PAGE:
Re-examining the Fox/Trump relationship; an exercise in community reporting

March 5, 2019
Category: Newsletters

Long before now, we’ve known that President Donald Trump is a fan of Fox News and that Fox News is a fan of Trump. So even when you read the money quote in Jane Mayer’s detailed New Yorker piece about the relationship between Trump and Fox News, it doesn’t have quite the impact it should.

“It’s the closest we’ve come to having state TV,’’ said Nicole Hemmer, an author and assistant professor of presidential studies at the University of Virginia.

If that quote doesn’t shock anyone, and if all the stories about how interwoven Trump and Fox News appear to be don’t break new ground, why was there such a media buzz Monday about Mayer’s story? What makes it so important?

The answer is, well, everything in the story, including that quote and all the details of the Trump-Fox News relationship.

This is a perfect example of how an exhaustive list of details, context and analysis assembled in one place demonstrates the gravity of a story, especially ones we might have become desensitized to. Perhaps we just needed reminding how unusual it is that a U.S. president is persuaded by the most popular cable news network in the country and vice versa — and why that is unhealthy. Mayer lays out a compelling case that Trump influences Fox News’ coverage, and Fox News’ coverage influences Trump.

During an interview on MSNBC’s “Morning Joe” on Monday, Mayer said, “You can hardly tell on any given day which one is in the driver’s seat. But what you can see is it works for both of them and maybe to the detriment of the rest of us.”

It’s doubtful that Fox News is bothered by the characterization that some of its programming is simultaneously a mouthpiece for Trump and a policy-influencer. Regular viewers of Fox News likely don’t have a problem with that, either.

But they should.

There are parts of Mayer’s piece that should trouble Fox News and its viewers. For example, this quote from former “Fox & Friends” co-host Alisyn Camerota: “Never did I hear anyone worry about getting a second source. The single phrase I heard over and over was ‘This is going to outrage the audience!’ You inflame the viewers so that no one will turn away. Those were the standards.” Camerota added that the show “regularly broke the rules of journalism,’’ and that Fox News would often “cull far-right, crackpot websites” for content.

There’s nothing wrong with any show, even one that proclaims to be a news or news-opinion show, wanting people to watch, but that should not come at the expense of responsible journalism. It’s also fair to question whether networks such as MSNBC and even CNN, on certain shows, are guilty of having an anti-Trump agenda and then gearing programming to meet that narrative. The difference, however, is that MSNBC and CNN are not driving policy as the New Yorker piece claims Fox News does.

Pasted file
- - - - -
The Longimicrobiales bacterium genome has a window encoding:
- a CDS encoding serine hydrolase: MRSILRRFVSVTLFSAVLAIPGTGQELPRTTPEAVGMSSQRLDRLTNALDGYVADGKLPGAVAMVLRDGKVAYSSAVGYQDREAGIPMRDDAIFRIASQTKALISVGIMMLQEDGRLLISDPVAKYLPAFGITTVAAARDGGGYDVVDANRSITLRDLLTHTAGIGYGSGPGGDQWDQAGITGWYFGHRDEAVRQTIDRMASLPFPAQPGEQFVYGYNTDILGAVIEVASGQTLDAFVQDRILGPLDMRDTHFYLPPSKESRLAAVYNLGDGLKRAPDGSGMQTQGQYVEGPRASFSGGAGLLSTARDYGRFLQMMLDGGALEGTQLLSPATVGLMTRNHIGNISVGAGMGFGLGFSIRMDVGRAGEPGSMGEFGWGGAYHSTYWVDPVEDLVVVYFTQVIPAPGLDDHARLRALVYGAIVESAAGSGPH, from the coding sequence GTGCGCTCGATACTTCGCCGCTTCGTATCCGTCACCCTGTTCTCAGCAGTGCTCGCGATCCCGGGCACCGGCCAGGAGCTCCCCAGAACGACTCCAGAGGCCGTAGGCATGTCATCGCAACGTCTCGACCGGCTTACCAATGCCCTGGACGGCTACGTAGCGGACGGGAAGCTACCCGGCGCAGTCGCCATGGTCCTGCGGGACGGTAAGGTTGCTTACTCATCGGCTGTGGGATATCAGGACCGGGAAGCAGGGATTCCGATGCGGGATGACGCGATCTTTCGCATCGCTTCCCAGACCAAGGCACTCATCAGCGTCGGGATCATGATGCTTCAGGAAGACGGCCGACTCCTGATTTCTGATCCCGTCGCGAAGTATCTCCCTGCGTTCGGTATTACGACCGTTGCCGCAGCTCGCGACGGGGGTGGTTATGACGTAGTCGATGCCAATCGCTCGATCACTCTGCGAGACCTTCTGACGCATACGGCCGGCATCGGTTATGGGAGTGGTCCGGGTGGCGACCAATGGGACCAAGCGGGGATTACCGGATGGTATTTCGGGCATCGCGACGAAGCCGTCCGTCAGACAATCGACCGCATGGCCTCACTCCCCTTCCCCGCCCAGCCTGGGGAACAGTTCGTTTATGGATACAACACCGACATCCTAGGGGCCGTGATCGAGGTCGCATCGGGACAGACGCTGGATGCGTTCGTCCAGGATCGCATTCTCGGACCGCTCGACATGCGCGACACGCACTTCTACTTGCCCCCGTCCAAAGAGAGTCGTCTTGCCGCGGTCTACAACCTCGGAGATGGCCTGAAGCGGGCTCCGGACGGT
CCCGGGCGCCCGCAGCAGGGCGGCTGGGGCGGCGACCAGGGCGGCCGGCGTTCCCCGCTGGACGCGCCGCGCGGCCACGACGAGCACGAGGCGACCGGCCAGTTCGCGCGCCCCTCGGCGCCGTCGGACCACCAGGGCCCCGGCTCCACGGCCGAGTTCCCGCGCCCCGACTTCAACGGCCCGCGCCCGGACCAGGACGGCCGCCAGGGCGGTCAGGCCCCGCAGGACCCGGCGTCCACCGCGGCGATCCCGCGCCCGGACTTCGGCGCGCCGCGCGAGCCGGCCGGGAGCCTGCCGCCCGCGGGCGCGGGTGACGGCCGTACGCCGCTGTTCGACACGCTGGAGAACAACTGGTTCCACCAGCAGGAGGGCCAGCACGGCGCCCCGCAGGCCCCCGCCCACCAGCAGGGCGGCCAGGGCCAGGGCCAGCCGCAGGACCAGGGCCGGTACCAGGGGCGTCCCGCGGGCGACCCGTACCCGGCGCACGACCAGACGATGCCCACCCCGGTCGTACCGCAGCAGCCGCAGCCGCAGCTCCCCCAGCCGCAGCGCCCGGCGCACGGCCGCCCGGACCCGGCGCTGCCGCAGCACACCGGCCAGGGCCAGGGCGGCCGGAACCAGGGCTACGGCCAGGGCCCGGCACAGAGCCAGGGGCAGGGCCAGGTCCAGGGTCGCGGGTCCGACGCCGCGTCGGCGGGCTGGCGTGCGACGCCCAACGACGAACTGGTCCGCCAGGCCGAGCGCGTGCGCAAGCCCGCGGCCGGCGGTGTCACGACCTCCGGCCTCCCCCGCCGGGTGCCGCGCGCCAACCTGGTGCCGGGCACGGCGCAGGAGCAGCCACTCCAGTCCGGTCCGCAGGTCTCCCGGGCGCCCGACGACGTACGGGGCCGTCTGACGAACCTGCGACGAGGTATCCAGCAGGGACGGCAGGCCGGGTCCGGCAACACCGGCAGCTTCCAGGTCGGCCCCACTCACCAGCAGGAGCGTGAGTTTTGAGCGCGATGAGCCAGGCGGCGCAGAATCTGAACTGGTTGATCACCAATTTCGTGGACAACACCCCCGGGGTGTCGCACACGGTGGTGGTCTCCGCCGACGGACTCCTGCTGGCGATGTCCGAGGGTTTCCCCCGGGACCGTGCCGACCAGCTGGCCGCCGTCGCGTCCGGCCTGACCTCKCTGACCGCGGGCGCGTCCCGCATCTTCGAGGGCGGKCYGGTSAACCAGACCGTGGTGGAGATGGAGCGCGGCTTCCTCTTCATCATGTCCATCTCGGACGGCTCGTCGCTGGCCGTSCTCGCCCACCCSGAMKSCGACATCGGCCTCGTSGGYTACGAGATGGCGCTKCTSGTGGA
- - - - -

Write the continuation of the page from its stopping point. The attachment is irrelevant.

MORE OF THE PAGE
Mayer’s story is a fascinating look at how Fox News and Trump became allies, how their relationship works on a daily basis and how it could impact the nation. It’s an important read, whether you watch Fox News or not.

Adding perspective

In the spring of 2018, about a dozen students from two south Los Angeles high schools gathered in the office of a non-profit called Community Coalition. There, they read a Los Angeles Times story about Maurice McKinzy, a father and former basketball coach who was shot and killed just blocks from one of the schools. The Times published the story again, but this time it’s annotated with comments from the students.

Some of the unedited comments included:

If violence was a cause for his death, the person who wrote this should have implemented things about gun violence in general, factors like the history of gun violence in general or what types of actions were implemented by police or the community to stop this, or if action was taken at all.”

“You guys should add that there’s communities here trying to make a change.”

“You guys should add little bit more of gang violence and how it’s something even ‘good’ people have to go threw.”

It was a compelling exercise that news outlets should consider to help reporters understand the communities they are covering.

Check it out

Luke Perry died Monday at the age of 52. The Rolling Stone’s Alan Sepinwall with a look back at “Gen-X’s teen heartthrob.”

Depressing story from the Times of London about what might have happened to the body of murdered journalist Jamal Khashoggi.

AL.com has a comprehensive roundup of Sunday’s tornadoes in Alabama, including strong use of Twitter to help tell the story.

A disturbing story from the New York Times’ Manny Fernandez about sexual abuse at the border.

The Washington Post has this look at Oprah Winfrey’s interviews with the two now-grown men at the center of the Michael Jackson child sexual abuse documentary, “Finding Neverland,” after the conclusion of the second part last night.

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